There may only be one man alive who, in the span of four minutes, can weave a story that includes the best basketball player of all time, a sure-fire hall-of-fame Major League manager, the legendary captain of the Yankees, two all-star catchers, and an accused killer.

Yes, a tale capped with an alleged murderer.
Gorm Heimueller, now the pitching coach of the Nanaimo NightOwls of the West Coast League, is that guy. (Writer’s recommendation — buy Gorm dinner any chance you have, and sit back and listen to the stories. Worth every penny from a guy whose first spring training managers were Frank Robinson and Billy Martin.)
This story — well, it’s worth the read for sure.
Heimueller, a former MLB pitcher with nearly 50 years in the game (should it be mentioned that his college shortstop at Cal Poly was Ozzie Smith?), has World Series rings from developing pitchers for the Twins and Phillies, but his true wealth is the stories he can tell about the people he’s met. (His true wealth aside from his lovely wife LeeAnn, of course. You can’t forget LeeAnn, the Finnish Canadian.)

Gorm (it should be mentioned he once struck out Reggie Jackson, twice, and Rod Carew in a game in the Bigs) heard the news of the recent arrest of ex-Twins lefty Dan Serafini (more on that later) and was left recalling his fall in the fairly-new Arizona Fall League in 1994, sent by the Twins to help the Chandler Diamondbacks, playing games at the archaic former Brewers spring stadium.


Ah, yes, 1994 — no October MLB playoffs due to the August walkout and players strike that surely kept the Montreal Expos and Toronto Blue Jays from their collision course in an all-Canadian World Series. (We all know the Expos would have needed six games to halt the Blue Jays’ run of World Series titles at two, right? Right.)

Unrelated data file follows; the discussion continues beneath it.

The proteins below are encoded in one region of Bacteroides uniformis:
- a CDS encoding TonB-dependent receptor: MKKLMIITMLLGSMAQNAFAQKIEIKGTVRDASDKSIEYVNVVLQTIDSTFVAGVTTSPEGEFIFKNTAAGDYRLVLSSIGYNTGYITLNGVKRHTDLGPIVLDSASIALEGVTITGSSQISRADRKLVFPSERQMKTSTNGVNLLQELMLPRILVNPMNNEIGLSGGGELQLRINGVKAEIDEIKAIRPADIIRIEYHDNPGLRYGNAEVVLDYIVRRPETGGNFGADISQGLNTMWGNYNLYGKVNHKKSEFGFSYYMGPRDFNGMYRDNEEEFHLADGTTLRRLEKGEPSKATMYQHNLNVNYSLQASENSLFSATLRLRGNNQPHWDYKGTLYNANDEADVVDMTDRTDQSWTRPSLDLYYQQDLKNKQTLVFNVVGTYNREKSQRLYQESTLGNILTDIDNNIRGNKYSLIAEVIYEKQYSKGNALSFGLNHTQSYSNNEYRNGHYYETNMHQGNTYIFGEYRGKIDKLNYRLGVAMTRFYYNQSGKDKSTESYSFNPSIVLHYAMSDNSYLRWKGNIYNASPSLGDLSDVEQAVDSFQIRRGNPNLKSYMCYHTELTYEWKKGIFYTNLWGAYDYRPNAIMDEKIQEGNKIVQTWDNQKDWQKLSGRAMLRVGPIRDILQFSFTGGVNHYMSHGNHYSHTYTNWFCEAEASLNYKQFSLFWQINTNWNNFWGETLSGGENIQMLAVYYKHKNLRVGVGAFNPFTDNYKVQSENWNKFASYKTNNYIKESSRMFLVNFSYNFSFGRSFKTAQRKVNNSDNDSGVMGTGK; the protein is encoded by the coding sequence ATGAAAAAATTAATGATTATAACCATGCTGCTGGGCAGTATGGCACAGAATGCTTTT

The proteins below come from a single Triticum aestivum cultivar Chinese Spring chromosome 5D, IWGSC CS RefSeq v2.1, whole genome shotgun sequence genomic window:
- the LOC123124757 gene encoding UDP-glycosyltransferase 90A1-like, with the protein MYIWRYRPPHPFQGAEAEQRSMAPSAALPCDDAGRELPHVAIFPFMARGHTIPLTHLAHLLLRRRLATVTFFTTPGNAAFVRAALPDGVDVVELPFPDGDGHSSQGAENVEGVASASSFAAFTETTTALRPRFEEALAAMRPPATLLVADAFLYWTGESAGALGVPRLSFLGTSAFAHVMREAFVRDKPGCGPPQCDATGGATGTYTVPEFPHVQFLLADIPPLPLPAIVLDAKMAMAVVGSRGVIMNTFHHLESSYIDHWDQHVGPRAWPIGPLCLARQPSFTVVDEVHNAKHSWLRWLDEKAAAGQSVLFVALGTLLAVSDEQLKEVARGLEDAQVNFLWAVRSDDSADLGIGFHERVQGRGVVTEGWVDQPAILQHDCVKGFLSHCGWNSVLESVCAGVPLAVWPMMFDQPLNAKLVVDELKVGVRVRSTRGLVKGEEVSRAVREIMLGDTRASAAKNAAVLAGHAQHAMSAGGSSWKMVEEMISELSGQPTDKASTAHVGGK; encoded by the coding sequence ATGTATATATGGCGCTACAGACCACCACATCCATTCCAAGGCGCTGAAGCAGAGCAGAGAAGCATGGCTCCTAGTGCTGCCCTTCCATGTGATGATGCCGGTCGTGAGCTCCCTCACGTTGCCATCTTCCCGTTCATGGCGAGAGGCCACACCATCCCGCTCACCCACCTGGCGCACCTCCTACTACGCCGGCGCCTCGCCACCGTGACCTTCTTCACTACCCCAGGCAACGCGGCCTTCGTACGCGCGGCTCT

“We were the only baseball around, there was a lot of attention on us and that was fun,” said Gorm.

Gorm’s team’s catchers were Charles Johnson and Jason Kendall, who would go on to all-star status at the MLB level. A player in the league that fall was none other than Michael Jordan, who for still mysterious reasons abruptly left the Chicago Bulls in the midst of their dynasty to strike out a lot with the Birmingham Barons, AA affiliate of the White Sox. Ex-Expo Terry Francona, surely headed to the Hall of Fame as a manager, had Jordan on his teams both in Arizona and Birmingham — where Jordan famously bought a tricked-out bus for the team’s travel comfort.


Gorm’s fall league shortstop? Gangly, barely 20 years old, defensively inconsistent at the time but taken sixth overall in 1992 by the Yankees — Derek Jeter.


“Jeter and Serafini attended my son’s fifth birthday party that fall. I saw Jeter a few years later and, I hated doing this, but I wanted to get something signed so I went up to him — he said ‘Hey, Gorm! How are you’,” said Heimueller. “I was shocked he remembered me. And he was glad to sign some things for me.”

Actually a Jeter connection is why Heimueller is coaching for the NightOwls in the first place. His good friend in the game, legendary scout Marti Wolever, who was scouting supervisor for the Yankees when Jeter was drafted, worked with Gorm in the Phillies organization and they are close friends to this day.


The classy Wolever, a member of the Professional Scouts Hall of Fame and a former minor league outfielder, was a top scout with the Detroit Tigers in 2016 when Jim Swanson, now GM of the NightOwls, was added as an Associate Scout by the Tigers. Wolever connected Swanson and Heimueller for the pitching coach opening in Nanaimo, putting NightOwls history in motion.

This whole story germinated from news that Serafini, who pitched for four MLB teams over an 11-year span, was arrested for murder and attempted murder tied to an attack in 2021 in the Lake Tahoe area.
“I remember him well — he gave me a gift at the end of that fall season to thank me for putting up with him being such a pain in the ass,” said Gorm, laughing.

“I liked him, and he went on to pitch for us with the Twins. But I guess with all those names it just shows you never know what’s going to become of people, right?” he added.


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